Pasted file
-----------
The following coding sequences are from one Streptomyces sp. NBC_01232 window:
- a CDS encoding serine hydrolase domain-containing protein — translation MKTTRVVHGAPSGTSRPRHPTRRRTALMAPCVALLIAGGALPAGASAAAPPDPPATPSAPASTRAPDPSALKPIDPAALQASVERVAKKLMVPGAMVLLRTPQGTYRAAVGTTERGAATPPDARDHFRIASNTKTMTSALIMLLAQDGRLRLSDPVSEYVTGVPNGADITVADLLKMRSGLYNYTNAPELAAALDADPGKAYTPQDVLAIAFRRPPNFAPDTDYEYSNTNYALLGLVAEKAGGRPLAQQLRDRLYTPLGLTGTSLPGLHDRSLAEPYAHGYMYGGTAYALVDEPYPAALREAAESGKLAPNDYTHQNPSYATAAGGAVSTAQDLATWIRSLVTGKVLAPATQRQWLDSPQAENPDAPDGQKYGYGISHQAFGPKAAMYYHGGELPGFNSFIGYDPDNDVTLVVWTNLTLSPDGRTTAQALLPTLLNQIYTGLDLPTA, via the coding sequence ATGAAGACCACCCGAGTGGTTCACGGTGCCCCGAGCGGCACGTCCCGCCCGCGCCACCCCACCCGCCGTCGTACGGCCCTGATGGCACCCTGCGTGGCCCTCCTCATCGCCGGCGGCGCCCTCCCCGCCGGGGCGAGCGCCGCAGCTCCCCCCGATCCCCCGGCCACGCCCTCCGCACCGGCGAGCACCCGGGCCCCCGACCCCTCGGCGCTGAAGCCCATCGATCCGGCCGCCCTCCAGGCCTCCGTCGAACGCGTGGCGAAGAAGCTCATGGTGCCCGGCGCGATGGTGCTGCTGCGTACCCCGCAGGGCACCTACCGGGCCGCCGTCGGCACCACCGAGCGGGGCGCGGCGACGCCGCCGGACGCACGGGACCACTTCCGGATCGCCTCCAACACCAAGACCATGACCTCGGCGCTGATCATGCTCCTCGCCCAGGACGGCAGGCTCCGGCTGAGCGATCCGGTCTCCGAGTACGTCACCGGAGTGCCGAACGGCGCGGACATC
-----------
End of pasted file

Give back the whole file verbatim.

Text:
The following coding sequences are from one Streptomyces sp. NBC_01232 window:
- a CDS encoding serine hydrolase domain-containing protein — translation MKTTRVVHGAPSGTSRPRHPTRRRTALMAPCVALLIAGGALPAGASAAAPPDPPATPSAPASTRAPDPSALKPIDPAALQASVERVAKKLMVPGAMVLLRTPQGTYRAAVGTTERGAATPPDARDHFRIASNTKTMTSALIMLLAQDGRLRLSDPVSEYVTGVPNGADITVADLLKMRSGLYNYTNAPELAAALDADPGKAYTPQDVLAIAFRRPPNFAPDTDYEYSNTNYALLGLVAEKAGGRPLAQQLRDRLYTPLGLTGTSLPGLHDRSLAEPYAHGYMYGGTAYALVDEPYPAALREAAESGKLAPNDYTHQNPSYATAAGGAVSTAQDLATWIRSLVTGKVLAPATQRQWLDSPQAENPDAPDGQKYGYGISHQAFGPKAAMYYHGGELPGFNSFIGYDPDNDVTLVVWTNLTLSPDGRTTAQALLPTLLNQIYTGLDLPTA, via the coding sequence ATGAAGACCACCCGAGTGGTTCACGGTGCCCCGAGCGGCACGTCCCGCCCGCGCCACCCCACCCGCCGTCGTACGGCCCTGATGGCACCCTGCGTGGCCCTCCTCATCGCCGGCGGCGCCCTCCCCGCCGGGGCGAGCGCCGCAGCTCCCCCCGATCCCCCGGCCACGCCCTCCGCACCGGCGAGCACCCGGGCCCCCGACCCCTCGGCGCTGAAGCCCATCGATCCGGCCGCCCTCCAGGCCTCCGTCGAACGCGTGGCGAAGAAGCTCATGGTGCCCGGCGCGATGGTGCTGCTGCGTACCCCGCAGGGCACCTACCGGGCCGCCGTCGGCACCACCGAGCGGGGCGCGGCGACGCCGCCGGACGCACGGGACCACTTCCGGATCGCCTCCAACACCAAGACCATGACCTCGGCGCTGATCATGCTCCTCGCCCAGGACGGCAGGCTCCGGCTGAGCGATCCGGTCTCCGAGTACGTCACCGGAGTGCCGAACGGCGCGGACATC